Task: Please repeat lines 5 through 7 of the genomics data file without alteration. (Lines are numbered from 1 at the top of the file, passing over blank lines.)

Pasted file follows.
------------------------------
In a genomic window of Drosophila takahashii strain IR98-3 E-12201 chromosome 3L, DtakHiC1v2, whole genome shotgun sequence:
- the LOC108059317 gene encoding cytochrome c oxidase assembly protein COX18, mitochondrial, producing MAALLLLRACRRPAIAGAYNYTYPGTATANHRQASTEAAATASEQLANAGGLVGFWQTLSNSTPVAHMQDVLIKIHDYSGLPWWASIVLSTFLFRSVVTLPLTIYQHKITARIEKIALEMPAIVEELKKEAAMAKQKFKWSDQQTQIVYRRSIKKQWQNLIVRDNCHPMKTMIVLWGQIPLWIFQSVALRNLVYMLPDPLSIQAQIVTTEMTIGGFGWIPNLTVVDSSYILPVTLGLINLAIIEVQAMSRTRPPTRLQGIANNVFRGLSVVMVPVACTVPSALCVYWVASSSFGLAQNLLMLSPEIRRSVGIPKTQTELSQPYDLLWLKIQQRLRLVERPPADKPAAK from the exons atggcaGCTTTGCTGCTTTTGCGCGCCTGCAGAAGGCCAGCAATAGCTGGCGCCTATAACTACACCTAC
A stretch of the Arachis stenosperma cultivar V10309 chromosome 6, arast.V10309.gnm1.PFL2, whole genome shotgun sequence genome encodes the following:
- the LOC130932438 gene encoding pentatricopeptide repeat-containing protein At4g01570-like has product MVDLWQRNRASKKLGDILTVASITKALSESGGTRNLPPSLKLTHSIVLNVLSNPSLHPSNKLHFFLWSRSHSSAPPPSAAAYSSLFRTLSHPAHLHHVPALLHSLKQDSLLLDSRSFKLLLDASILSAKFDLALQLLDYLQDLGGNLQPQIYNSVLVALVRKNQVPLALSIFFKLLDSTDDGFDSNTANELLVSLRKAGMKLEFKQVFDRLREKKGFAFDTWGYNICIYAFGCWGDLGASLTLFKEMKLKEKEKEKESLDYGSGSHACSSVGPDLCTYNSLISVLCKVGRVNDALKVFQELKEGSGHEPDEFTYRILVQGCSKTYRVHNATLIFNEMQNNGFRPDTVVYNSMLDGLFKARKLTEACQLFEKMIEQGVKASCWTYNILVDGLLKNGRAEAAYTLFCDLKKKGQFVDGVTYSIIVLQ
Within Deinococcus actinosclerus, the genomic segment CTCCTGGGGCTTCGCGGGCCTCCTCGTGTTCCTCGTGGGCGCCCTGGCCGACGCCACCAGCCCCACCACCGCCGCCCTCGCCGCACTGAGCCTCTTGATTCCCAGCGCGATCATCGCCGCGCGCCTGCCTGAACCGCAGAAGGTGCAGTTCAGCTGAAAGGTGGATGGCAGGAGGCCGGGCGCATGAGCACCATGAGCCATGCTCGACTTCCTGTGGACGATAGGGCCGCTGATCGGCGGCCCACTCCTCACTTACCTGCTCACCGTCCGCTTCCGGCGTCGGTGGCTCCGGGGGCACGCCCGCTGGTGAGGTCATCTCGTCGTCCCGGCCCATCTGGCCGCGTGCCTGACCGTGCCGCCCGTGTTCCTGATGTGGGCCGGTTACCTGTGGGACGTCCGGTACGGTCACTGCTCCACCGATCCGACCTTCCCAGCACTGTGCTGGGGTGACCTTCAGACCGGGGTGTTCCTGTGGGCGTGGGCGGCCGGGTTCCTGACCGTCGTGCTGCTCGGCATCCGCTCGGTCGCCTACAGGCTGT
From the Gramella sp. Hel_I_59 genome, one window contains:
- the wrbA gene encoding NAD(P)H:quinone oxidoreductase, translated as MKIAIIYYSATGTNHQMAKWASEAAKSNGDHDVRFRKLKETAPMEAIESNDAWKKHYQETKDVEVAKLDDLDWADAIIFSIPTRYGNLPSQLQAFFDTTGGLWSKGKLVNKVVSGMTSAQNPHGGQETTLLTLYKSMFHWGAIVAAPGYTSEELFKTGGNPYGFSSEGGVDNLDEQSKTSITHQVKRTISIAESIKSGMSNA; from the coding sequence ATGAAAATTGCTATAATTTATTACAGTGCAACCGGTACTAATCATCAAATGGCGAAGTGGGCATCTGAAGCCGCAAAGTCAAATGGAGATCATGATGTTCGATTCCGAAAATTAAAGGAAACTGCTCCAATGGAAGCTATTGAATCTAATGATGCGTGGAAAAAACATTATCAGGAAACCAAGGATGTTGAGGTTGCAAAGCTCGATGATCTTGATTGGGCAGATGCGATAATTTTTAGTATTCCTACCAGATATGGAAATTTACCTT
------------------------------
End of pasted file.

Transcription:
Within Deinococcus actinosclerus, the genomic segment CTCCTGGGGCTTCGCGGGCCTCCTCGTGTTCCTCGTGGGCGCCCTGGCCGACGCCACCAGCCCCACCACCGCCGCCCTCGCCGCACTGAGCCTCTTGATTCCCAGCGCGATCATCGCCGCGCGCCTGCCTGAACCGCAGAAGGTGCAGTTCAGCTGAAAGGTGGATGGCAGGAGGCCGGGCGCATGAGCACCATGAGCCATGCTCGACTTCCTGTGGACGATAGGGCCGCTGATCGGCGGCCCACTCCTCACTTACCTGCTCACCGTCCGCTTCCGGCGTCGGTGGCTCCGGGGGCACGCCCGCTGGTGAGGTCATCTCGTCGTCCCGGCCCATCTGGCCGCGTGCCTGACCGTGCCGCCCGTGTTCCTGATGTGGGCCGGTTACCTGTGGGACGTCCGGTACGGTCACTGCTCCACCGATCCGACCTTCCCAGCACTGTGCTGGGGTGACCTTCAGACCGGGGTGTTCCTGTGGGCGTGGGCGGCCGGGTTCCTGACCGTCGTGCTGCTCGGCATCCGCTCGGTCGCCTACAGGCTGT
From the Gramella sp. Hel_I_59 genome, one window contains:
- the wrbA gene encoding NAD(P)H:quinone oxidoreductase, translated as MKIAIIYYSATGTNHQMAKWASEAAKSNGDHDVRFRKLKETAPMEAIESNDAWKKHYQETKDVEVAKLDDLDWADAIIFSIPTRYGNLPSQLQAFFDTTGGLWSKGKLVNKVVSGMTSAQNPHGGQETTLLTLYKSMFHWGAIVAAPGYTSEELFKTGGNPYGFSSEGGVDNLDEQSKTSITHQVKRTISIAESIKSGMSNA; from the coding sequence ATGAAAATTGCTATAATTTATTACAGTGCAACCGGTACTAATCATCAAATGGCGAAGTGGGCATCTGAAGCCGCAAAGTCAAATGGAGATCATGATGTTCGATTCCGAAAATTAAAGGAAACTGCTCCAATGGAAGCTATTGAATCTAATGATGCGTGGAAAAAACATTATCAGGAAACCAAGGATGTTGAGGTTGCAAAGCTCGATGATCTTGATTGGGCAGATGCGATAATTTTTAGTATTCCTACCAGATATGGAAATTTACCTT